Why did George give daenerys everything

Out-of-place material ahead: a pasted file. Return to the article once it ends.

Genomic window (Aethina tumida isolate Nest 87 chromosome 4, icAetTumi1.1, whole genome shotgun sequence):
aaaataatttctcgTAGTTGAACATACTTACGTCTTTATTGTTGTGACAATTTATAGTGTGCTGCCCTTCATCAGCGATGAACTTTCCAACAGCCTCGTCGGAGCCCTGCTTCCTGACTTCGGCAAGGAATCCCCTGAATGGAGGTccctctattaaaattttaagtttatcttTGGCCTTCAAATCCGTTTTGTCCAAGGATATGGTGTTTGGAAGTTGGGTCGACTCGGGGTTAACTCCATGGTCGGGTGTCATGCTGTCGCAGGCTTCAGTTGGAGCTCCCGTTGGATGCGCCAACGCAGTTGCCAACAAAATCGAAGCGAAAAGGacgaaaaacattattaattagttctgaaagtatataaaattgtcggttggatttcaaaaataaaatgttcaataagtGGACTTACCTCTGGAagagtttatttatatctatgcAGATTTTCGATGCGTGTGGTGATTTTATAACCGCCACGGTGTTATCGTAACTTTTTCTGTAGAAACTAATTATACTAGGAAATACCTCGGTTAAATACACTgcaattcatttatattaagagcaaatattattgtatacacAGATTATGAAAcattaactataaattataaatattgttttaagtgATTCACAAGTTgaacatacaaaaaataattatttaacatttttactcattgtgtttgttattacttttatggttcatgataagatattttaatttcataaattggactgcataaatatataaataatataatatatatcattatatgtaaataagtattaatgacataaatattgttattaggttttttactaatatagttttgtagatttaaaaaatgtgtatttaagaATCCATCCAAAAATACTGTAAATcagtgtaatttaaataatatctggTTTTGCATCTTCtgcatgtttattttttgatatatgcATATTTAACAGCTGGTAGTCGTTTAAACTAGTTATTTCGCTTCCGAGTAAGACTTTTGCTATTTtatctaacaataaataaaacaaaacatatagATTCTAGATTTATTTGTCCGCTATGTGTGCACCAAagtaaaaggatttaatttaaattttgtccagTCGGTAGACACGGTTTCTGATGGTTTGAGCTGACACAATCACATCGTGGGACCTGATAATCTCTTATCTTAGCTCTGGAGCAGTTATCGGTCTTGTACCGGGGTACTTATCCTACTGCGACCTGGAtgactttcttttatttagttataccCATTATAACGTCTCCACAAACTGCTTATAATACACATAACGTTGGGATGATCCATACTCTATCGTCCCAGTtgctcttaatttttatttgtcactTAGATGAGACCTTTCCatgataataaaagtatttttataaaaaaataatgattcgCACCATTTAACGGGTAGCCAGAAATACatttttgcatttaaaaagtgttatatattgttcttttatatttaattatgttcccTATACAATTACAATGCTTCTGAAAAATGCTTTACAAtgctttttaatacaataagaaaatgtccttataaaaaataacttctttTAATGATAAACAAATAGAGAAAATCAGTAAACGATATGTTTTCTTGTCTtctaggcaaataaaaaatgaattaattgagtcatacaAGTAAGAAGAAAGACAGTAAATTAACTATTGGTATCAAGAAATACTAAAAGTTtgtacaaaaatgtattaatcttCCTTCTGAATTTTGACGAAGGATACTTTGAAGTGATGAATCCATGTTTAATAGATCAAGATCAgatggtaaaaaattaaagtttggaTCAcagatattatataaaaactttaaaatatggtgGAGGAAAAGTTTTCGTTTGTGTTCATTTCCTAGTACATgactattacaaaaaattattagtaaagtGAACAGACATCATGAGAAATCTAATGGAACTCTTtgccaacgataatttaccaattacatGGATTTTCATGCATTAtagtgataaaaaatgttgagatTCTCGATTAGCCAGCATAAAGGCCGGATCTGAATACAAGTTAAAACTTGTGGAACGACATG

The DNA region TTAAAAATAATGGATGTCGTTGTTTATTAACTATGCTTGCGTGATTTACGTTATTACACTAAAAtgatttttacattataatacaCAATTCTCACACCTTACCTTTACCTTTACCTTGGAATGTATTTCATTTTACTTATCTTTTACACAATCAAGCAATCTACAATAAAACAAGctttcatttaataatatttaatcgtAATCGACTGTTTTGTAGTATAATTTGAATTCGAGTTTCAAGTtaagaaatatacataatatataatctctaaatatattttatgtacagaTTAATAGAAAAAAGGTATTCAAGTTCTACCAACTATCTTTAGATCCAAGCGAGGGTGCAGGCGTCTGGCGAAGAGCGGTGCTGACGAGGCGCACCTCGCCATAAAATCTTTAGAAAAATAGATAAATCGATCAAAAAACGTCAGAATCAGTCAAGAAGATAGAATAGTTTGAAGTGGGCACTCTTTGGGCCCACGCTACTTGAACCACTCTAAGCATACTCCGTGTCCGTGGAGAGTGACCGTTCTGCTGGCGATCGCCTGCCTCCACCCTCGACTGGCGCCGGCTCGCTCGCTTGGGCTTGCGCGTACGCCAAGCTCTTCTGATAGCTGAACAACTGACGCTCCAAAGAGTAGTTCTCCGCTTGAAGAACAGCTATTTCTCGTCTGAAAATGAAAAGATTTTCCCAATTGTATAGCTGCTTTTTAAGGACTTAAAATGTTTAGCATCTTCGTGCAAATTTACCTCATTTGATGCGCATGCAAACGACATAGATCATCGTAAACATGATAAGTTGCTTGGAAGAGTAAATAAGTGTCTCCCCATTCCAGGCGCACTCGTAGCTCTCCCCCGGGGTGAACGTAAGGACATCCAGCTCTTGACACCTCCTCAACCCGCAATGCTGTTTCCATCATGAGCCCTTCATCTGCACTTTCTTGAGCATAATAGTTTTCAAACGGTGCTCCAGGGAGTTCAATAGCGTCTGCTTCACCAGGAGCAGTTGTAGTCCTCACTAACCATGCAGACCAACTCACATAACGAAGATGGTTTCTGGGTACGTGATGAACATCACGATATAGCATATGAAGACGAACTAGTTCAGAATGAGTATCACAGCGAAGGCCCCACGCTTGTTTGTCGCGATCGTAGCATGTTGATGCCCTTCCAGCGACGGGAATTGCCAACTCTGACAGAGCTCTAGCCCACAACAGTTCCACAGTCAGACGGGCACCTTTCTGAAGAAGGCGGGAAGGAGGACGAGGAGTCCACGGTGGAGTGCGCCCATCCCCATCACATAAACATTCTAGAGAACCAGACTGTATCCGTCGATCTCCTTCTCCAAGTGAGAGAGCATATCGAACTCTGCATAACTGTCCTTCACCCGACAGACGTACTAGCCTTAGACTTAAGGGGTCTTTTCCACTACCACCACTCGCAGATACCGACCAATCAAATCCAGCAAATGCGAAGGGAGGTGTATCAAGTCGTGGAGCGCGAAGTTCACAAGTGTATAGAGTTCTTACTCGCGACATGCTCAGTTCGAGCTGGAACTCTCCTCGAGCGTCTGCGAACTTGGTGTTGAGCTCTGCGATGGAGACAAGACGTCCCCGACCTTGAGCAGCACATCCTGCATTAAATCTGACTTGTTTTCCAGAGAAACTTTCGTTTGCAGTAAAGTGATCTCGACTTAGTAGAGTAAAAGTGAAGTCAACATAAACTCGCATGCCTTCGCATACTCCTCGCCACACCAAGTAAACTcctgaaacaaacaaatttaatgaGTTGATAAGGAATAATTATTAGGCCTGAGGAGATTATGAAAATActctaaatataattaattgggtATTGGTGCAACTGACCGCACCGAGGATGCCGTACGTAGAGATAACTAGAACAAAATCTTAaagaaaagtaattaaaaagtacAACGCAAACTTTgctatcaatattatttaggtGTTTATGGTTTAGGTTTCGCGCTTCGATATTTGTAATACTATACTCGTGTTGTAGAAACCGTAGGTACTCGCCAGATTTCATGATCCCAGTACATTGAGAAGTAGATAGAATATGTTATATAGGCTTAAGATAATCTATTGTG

That was my point. I don't think anyone in this world is preoccupied with an ancient First Men religious practice that went out of fashion long ago. But human sacrifice is present in the story through Melisandre (and in a rather more painful way than in the case of the ancient First Men), and it is a moral issue several characters have to face - not from the religious aspect, but it ties into the morality of killing innocents to gain advantages (for example). Melisandre argues for it, Stannis has to face it as a dilemma, Davos lectures him on the morality of it (and Davos is right); neither Davos, nor Jon Snow will allow it to happen when they can prevent it. The blood magic that Dany uses also involves human sacrifice. She uses it to give birth to the dragons, the WMD of ASOIAF. It is definitely an issue. Or Ned just didn't want to be the one who caused the deaths of innocent children - anyone's children. He apparently didn't see a better solution to protect Cersei's children than warning her - it wasn't a clever move, I agree, but the immorality of killing children is a major theme in the books, and the conclusion is not as simple as you say. Otherwise we would all have to cheer for Jaime Lannister as he clearly cared first for his own kids when he pushed Bran out of the window. Yet, it's not so easy to congratulate him. Not to mention that this wonderful father didn't really care for his own children otherwise, at least not much, while Ned obviously did, very much. It was GRRM who wrote them in that way. So who is the better father, who is the better person? Is it really Jaime? Come on. Robb didn't know the girl had been set up to seduce him. As he understood it, he had destroyed her honour and took the responsibility for it, instead of looking for some cheap excuse for himself. Heroes are people who dare to think of other people before they think of themselves. They don't necessarily do what they have to do, but whatever they consider right. They may die for it, sure enough. Showing your cards to your enemy and telling them you want to save them takes significant moral and physical courage. The soft option would be to avoid the conflict altogether, keep quiet and marry your daughter to the bastard crown prince. Owning up to your mistake and trying to rectify it even when it causes difficulties is what a real man does. The soft option for Robb would be to just leave behind Jeyne or to find her some husband later on, when he has time. Heroes are not perfect characters but they certainly dare to think and behave in a way most people would not dare to. They are usually generous and caring, and they try to change the world around them for the better. They follow their own moral compass rather than the established rules and are ready to make personal sacrifices for other people or for their principles and goals. Their intentions are usually noble. When they make mistakes, those mistakes tend to be huge and tragic. Granted, it is not necessarily easy to be a hero's family member. Of course, just being "a tough and hard man" does not make anyone a hero. That's another good reason why humans should care about humans. He is Stark enough to me. Sure. Ned is not the protagonist of the series (as he dies in the first book), but still a hero. But what? That's the problem. I can feel sorry for her when she is humiliated in the streets of KL, but that's only because of her suffering, and I don't need her POV to understand that. However, I can't find any redeeming characteristics in her when I read her POV, I can't find anything that could be a reasonable excuse for some of the evil things she does. Just to clarify: We are talking about the Raff, the cruel and sadistic guy who drove his spear through the wounded and yielding Lommy Greenhands' throat and chuckled to himself right in front of Arya, the guy who raped a peasant girl and killed her brother just for fun and committed countless further atrocities, right? For Arya to kill him may well be a way of processing the original trauma of being exposed to the cruelty of such people both as a witness and a potential victim, an act of liberation, a way of feeling empowered and safe again, a way of putting a wrong right in her mind, of making the world a better and safer place. Lack of a clear motivation is not a problem for me. I can see Vargo Hoat's motivation: He wants mostly money and other material advantages and doesn't mind having a bit of fun while working hard. Ramsay wants to gratify all his base instincts without restrictions, and he wants to climb the social ladder as well. If you can empathize with Ramsay the hunter and the other evil, twisted characters, for whom the author has not shown a single redeeming chracteristic (and he wouldn't need to give them a POV to do it), that's fine. But I wonder why it is that your ability to empathize with a character like Jon Snow, whose motivations and intentions are noble, just never comes through in your posts.